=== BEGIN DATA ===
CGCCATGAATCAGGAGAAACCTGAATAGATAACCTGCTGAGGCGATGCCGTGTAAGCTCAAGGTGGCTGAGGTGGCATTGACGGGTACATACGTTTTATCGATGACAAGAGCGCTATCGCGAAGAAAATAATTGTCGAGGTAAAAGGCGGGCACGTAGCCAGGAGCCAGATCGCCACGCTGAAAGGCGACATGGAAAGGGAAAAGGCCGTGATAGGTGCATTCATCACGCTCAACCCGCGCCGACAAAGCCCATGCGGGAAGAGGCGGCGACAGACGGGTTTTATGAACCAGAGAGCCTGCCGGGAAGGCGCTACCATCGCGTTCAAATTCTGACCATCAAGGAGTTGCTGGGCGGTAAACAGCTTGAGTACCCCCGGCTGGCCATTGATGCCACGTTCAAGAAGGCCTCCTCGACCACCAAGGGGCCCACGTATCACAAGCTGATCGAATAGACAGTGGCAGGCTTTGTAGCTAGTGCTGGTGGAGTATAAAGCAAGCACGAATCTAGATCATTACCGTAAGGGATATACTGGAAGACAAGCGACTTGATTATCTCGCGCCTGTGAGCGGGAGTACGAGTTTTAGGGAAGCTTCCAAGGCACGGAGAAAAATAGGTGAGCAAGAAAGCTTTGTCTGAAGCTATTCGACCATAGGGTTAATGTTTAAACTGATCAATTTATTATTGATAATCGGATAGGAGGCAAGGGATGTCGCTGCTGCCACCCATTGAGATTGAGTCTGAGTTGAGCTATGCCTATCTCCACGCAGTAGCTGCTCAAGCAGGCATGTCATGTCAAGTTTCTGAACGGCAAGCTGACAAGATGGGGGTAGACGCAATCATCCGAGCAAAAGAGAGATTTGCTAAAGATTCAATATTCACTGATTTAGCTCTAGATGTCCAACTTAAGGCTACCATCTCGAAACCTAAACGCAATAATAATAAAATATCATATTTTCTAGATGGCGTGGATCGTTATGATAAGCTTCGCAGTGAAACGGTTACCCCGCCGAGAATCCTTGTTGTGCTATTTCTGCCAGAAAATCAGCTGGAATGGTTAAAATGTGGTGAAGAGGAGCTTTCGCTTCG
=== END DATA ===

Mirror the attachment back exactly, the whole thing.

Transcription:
CGCCATGAATCAGGAGAAACCTGAATAGATAACCTGCTGAGGCGATGCCGTGTAAGCTCAAGGTGGCTGAGGTGGCATTGACGGGTACATACGTTTTATCGATGACAAGAGCGCTATCGCGAAGAAAATAATTGTCGAGGTAAAAGGCGGGCACGTAGCCAGGAGCCAGATCGCCACGCTGAAAGGCGACATGGAAAGGGAAAAGGCCGTGATAGGTGCATTCATCACGCTCAACCCGCGCCGACAAAGCCCATGCGGGAAGAGGCGGCGACAGACGGGTTTTATGAACCAGAGAGCCTGCCGGGAAGGCGCTACCATCGCGTTCAAATTCTGACCATCAAGGAGTTGCTGGGCGGTAAACAGCTTGAGTACCCCCGGCTGGCCATTGATGCCACGTTCAAGAAGGCCTCCTCGACCACCAAGGGGCCCACGTATCACAAGCTGATCGAATAGACAGTGGCAGGCTTTGTAGCTAGTGCTGGTGGAGTATAAAGCAAGCACGAATCTAGATCATTACCGTAAGGGATATACTGGAAGACAAGCGACTTGATTATCTCGCGCCTGTGAGCGGGAGTACGAGTTTTAGGGAAGCTTCCAAGGCACGGAGAAAAATAGGTGAGCAAGAAAGCTTTGTCTGAAGCTATTCGACCATAGGGTTAATGTTTAAACTGATCAATTTATTATTGATAATCGGATAGGAGGCAAGGGATGTCGCTGCTGCCACCCATTGAGATTGAGTCTGAGTTGAGCTATGCCTATCTCCACGCAGTAGCTGCTCAAGCAGGCATGTCATGTCAAGTTTCTGAACGGCAAGCTGACAAGATGGGGGTAGACGCAATCATCCGAGCAAAAGAGAGATTTGCTAAAGATTCAATATTCACTGATTTAGCTCTAGATGTCCAACTTAAGGCTACCATCTCGAAACCTAAACGCAATAATAATAAAATATCATATTTTCTAGATGGCGTGGATCGTTATGATAAGCTTCGCAGTGAAACGGTTACCCCGCCGAGAATCCTTGTTGTGCTATTTCTGCCAGAAAATCAGCTGGAATGGTTAAAATGTGGTGAAGAGGAGCTTTCGCTTCG